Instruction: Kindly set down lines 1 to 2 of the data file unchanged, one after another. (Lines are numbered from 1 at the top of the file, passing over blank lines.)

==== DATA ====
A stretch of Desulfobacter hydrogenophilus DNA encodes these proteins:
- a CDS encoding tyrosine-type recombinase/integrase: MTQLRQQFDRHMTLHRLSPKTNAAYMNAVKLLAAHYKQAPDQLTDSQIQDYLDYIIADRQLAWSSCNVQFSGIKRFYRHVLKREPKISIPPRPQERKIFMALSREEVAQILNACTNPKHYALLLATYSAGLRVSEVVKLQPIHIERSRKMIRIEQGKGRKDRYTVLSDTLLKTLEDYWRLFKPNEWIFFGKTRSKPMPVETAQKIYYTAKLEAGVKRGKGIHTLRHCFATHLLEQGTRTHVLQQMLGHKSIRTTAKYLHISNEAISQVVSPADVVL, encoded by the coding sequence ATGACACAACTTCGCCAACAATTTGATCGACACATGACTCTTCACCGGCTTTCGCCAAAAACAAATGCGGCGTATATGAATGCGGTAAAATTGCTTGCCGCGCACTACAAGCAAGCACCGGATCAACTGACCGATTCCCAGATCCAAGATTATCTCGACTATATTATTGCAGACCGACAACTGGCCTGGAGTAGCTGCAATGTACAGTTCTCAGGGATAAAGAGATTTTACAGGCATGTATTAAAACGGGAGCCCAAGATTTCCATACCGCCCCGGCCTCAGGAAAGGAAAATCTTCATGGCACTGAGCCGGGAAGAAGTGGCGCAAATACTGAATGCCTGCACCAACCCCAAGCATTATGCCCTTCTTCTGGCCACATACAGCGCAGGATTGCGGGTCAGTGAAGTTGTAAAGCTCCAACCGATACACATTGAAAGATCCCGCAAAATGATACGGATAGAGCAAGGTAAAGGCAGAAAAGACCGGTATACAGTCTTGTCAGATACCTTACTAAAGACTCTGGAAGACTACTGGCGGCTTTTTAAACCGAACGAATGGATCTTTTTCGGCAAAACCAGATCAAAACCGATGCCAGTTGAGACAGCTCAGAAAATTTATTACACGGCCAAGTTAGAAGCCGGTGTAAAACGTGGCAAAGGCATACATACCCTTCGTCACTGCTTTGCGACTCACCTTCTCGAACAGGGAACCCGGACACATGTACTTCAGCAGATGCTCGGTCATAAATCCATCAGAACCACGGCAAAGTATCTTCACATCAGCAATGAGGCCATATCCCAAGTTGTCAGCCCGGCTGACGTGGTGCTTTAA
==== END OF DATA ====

A stretch of Desulfobacter hydrogenophilus DNA encodes these proteins:
- a CDS encoding tyrosine-type recombinase/integrase: MTQLRQQFDRHMTLHRLSPKTNAAYMNAVKLLAAHYKQAPDQLTDSQIQDYLDYIIADRQLAWSSCNVQFSGIKRFYRHVLKREPKISIPPRPQERKIFMALSREEVAQILNACTNPKHYALLLATYSAGLRVSEVVKLQPIHIERSRKMIRIEQGKGRKDRYTVLSDTLLKTLEDYWRLFKPNEWIFFGKTRSKPMPVETAQKIYYTAKLEAGVKRGKGIHTLRHCFATHLLEQGTRTHVLQQMLGHKSIRTTAKYLHISNEAISQVVSPADVVL, encoded by the coding sequence ATGACACAACTTCGCCAACAATTTGATCGACACATGACTCTTCACCGGCTTTCGCCAAAAACAAATGCGGCGTATATGAATGCGGTAAAATTGCTTGCCGCGCACTACAAGCAAGCACCGGATCAACTGACCGATTCCCAGATCCAAGATTATCTCGACTATATTATTGCAGACCGACAACTGGCCTGGAGTAGCTGCAATGTACAGTTCTCAGGGATAAAGAGATTTTACAGGCATGTATTAAAACGGGAGCCCAAGATTTCCATACCGCCCCGGCCTCAGGAAAGGAAAATCTTCATGGCACTGAGCCGGGAAGAAGTGGCGCAAATACTGAATGCCTGCACCAACCCCAAGCATTATGCCCTTCTTCTGGCCACATACAGCGCAGGATTGCGGGTCAGTGAAGTTGTAAAGCTCCAACCGATACACATTGAAAGATCCCGCAAAATGATACGGATAGAGCAAGGTAAAGGCAGAAAAGACCGGTATACAGTCTTGTCAGATACCTTACTAAAGACTCTGGAAGACTACTGGCGGCTTTTTAAACCGAACGAATGGATCTTTTTCGGCAAAACCAGATCAAAACCGATGCCAGTTGAGACAGCTCAGAAAATTTATTACACGGCCAAGTTAGAAGCCGGTGTAAAACGTGGCAAAGGCATACATACCCTTCGTCACTGCTTTGCGACTCACCTTCTCGAACAGGGAACCCGGACACATGTACTTCAGCAGATGCTCGGTCATAAATCCATCAGAACCACGGCAAAGTATCTTCACATCAGCAATGAGGCCATATCCCAAGTTGTCAGCCCGGCTGACGTGGTGCTTTAA